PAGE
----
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    Re: Interactive Computer Ephemeris (ICE)
    From: Frank Reed
    Date: 2013 Jul 6, 05:07 -0700

    Sean, you wrote:
    "The program was discontinued in 1990 and replaced with "MICA" - the Mutiyear Interactive Computer Almanac. (Which is not free.) I have noticed some discrepancies with my printed Naut. Almanac when using ICE, but these have always been within 0.1 arc minute."

    The primary data (not the planning data or the less navigationally relevant material) are available on the USNO web site: http://aa.usno.navy.mil/data/docs/celnavtable.php. This site returns data from the same engine as the newer MICA, which was itself just a derivative of ICE (it may well be a local copy of MICA running on their server). If you enter date and position info to match the example you posted, you'll find everything matches up perfectly with the lower half of the table you posted earlier from ICE output, right down to the formatting. In fact, apart from a couple of small layout changes and the inclusion of Polaris in the web version, the only numerical differences that I can see in this case are some small tenth of a minute differences in refraction values at low altitudes. These are of no navigational significance and presumably reflect a small change in the algorithm for approximating refraction (note: this is NOT the same as the very small change to the Nautical Almanac refraction tables that appeared in 2002... or was it 2004?).

    You also wrote:
    "I'm not sure, but this may have something to do with the apparently incorrect (and unalterable) delta-T value."

    Well, let's work this out. The hard-coded value for Delta-T in ICE for today's date as displayed in the output table you posted is 76.3 seconds which is about 9 seconds too high (an early 1990s prediction for the year 2013). This "watch error" (the watch, in this case, being the Earth's rotation itself) enters in as an offset in anything calculated "off-Earth". So the position (SHA and Dec, not GHA and Dec) of the Moon, the fastest moving object, would be wrong by about 9 seconds of time. The Moon moves about half a degree in every hour of time, equal to half a second of arc in every second of time so this would imply a position error of 4.5 seconds of arc or just about a tenth of a minute of arc in the Moon's position relative to other celestial bodies (on the celestial sphere). This would show up primarily as an error in SHA of about 0.1 minutes of arc. We can't tell from the table you posted since the Moon wasn't in the sky and therefore ICE, as well as MICA, omit it from the table. Turning to the other data, you've posted the RA and Dec data for the planets and the Moon, but here you've apparently entered the correct Delta-T value for today since it's showing the time as 00:01:07 TDT, equivalent to 67 seconds Delta-T. Once again, the Moon provides the most sensitive test (this time because of the former difficulty in calculating its coordinates) and its position appears to be off by just about 6 seconds of arc. This difference is not due to Delta-T so it probably reflects a simpler 90s-era method for determining the Moon's position. On this date, the error appears to be in addition to the error that would arise from Delta-T (if the Moon were included in the lower table), but on other dates it would sometimes fortuitously cancel out. From this limited evidence, we could expect that on dates (this year) when the Moon is in the sky, a comparison between the old ICE output and the newer MICA output (from that web calculator) should show differences in GHA for the Moon between 0.0 and 0.2 minutes of arc with occasional 0.1 minute differences in Dec. Positions of other objects should almost always be correct to the nearest tenth of a minute of arc. Plenty good enough for any "normal" celestial navigation!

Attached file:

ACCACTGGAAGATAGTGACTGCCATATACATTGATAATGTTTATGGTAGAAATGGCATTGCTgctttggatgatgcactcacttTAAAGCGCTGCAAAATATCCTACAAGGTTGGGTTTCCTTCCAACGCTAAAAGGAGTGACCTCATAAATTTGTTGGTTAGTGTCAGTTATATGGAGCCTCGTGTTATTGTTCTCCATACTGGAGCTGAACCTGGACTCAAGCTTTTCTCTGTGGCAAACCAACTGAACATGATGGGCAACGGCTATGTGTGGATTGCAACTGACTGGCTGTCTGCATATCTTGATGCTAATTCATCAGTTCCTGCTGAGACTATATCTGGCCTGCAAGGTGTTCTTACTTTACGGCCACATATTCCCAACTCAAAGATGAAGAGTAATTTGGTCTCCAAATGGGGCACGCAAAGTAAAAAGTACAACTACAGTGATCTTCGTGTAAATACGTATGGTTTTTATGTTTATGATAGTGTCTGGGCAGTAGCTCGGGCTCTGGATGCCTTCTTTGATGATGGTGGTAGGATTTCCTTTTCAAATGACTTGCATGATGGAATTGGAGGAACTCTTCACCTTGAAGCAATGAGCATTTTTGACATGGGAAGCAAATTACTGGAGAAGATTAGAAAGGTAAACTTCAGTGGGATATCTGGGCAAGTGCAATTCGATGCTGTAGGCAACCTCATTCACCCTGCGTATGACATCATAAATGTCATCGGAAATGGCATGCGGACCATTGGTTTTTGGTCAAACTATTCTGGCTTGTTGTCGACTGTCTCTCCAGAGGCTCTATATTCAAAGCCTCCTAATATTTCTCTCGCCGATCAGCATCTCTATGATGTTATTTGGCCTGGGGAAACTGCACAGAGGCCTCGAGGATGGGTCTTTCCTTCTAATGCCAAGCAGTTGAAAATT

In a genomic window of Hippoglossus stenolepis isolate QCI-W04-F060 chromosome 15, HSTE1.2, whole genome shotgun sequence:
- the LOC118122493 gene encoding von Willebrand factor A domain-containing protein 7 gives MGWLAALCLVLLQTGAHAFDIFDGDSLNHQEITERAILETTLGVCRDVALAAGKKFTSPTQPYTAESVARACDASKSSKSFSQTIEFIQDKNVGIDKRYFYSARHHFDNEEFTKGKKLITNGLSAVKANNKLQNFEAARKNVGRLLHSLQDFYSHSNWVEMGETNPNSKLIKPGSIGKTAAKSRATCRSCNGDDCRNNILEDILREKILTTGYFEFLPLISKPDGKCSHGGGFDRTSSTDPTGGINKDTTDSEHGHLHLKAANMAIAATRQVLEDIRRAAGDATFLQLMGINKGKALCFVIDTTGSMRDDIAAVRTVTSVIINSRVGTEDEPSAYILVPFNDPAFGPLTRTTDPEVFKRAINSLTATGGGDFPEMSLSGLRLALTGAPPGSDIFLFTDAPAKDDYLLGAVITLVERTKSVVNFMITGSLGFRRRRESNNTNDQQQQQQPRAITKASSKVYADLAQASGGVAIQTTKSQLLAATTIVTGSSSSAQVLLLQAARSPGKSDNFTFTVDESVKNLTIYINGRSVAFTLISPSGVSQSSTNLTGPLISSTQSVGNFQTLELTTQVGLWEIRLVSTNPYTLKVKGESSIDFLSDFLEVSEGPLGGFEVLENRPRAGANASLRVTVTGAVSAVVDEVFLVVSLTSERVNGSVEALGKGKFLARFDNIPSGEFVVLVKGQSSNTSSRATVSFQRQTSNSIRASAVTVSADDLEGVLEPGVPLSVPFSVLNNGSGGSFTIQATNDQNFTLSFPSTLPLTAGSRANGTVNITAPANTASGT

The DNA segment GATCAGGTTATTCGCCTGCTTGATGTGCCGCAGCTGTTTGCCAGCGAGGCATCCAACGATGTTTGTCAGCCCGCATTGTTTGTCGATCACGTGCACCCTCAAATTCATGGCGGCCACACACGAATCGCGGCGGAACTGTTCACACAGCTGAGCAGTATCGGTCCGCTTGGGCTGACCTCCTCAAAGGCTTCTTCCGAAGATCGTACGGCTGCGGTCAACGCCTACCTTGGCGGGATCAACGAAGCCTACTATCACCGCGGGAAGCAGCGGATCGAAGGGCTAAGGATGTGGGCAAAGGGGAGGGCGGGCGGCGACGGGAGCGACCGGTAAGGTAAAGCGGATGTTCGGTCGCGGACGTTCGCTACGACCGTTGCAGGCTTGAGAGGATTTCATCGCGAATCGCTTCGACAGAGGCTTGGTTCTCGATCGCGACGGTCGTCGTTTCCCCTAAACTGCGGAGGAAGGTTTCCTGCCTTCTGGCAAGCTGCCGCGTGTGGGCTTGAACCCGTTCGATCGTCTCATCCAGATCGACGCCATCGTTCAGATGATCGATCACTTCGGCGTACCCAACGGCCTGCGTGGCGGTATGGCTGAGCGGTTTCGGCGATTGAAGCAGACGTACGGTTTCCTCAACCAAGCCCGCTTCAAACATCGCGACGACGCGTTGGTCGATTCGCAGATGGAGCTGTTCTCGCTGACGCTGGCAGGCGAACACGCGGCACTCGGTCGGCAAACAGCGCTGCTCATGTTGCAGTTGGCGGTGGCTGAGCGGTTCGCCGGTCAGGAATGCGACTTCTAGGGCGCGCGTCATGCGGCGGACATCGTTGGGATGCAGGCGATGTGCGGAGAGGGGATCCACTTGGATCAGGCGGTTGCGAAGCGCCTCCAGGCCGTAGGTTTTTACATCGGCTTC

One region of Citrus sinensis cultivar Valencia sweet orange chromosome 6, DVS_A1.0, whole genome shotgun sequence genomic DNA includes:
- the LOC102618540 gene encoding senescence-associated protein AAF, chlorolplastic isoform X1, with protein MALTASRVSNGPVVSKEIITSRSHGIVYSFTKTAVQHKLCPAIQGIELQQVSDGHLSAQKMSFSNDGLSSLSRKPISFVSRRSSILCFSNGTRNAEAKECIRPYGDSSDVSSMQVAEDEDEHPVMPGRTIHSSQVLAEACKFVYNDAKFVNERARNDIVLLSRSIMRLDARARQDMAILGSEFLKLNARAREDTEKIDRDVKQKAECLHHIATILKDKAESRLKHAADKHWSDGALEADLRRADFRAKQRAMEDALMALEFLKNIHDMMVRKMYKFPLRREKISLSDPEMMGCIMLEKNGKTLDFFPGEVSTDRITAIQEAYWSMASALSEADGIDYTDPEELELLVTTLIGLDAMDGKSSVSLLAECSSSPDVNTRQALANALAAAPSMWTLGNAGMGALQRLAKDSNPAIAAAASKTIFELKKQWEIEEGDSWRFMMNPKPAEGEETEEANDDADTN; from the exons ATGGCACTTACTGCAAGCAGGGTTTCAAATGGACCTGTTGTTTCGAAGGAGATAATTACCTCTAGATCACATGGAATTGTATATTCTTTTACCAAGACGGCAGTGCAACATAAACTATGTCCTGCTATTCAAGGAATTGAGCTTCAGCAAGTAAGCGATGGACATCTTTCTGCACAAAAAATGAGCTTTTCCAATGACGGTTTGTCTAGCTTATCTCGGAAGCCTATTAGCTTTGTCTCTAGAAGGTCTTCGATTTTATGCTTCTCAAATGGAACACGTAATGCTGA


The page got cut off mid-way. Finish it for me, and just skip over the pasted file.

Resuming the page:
PS: You said you got this running with DosBox, and I agree that's very useful. For anyone else, if you have old DOS software that you're dying to see come back to life, and as long as it doesn't do much at the "hardware" level, this DOS emulator works really well.

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